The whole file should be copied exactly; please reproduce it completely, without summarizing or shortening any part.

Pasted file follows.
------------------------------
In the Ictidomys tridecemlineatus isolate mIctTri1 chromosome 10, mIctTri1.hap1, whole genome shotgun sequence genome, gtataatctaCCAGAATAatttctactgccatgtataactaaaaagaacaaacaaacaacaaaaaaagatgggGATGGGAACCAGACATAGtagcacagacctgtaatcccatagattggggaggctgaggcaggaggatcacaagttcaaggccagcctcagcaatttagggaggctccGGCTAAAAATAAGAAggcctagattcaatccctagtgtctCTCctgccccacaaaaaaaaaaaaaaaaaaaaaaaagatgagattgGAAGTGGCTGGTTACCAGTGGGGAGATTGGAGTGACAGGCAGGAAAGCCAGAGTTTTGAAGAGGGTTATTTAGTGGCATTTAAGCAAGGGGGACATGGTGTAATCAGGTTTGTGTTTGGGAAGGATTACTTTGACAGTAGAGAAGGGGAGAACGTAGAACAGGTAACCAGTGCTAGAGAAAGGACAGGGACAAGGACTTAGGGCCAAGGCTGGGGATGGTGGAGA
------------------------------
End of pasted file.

In the Ictidomys tridecemlineatus isolate mIctTri1 chromosome 10, mIctTri1.hap1, whole genome shotgun sequence genome, gtataatctaCCAGAATAatttctactgccatgtataactaaaaagaacaaacaaacaacaaaaaaagatgggGATGGGAACCAGACATAGtagcacagacctgtaatcccatagattggggaggctgaggcaggaggatcacaagttcaaggccagcctcagcaatttagggaggctccGGCTAAAAATAAGAAggcctagattcaatccctagtgtctCTCctgccccacaaaaaaaaaaaaaaaaaaaaaaaagatgagattgGAAGTGGCTGGTTACCAGTGGGGAGATTGGAGTGACAGGCAGGAAAGCCAGAGTTTTGAAGAGGGTTATTTAGTGGCATTTAAGCAAGGGGGACATGGTGTAATCAGGTTTGTGTTTGGGAAGGATTACTTTGACAGTAGAGAAGGGGAGAACGTAGAACAGGTAACCAGTGCTAGAGAAAGGACAGGGACAAGGACTTAGGGCCAAGGCTGGGGATGGTGGAGA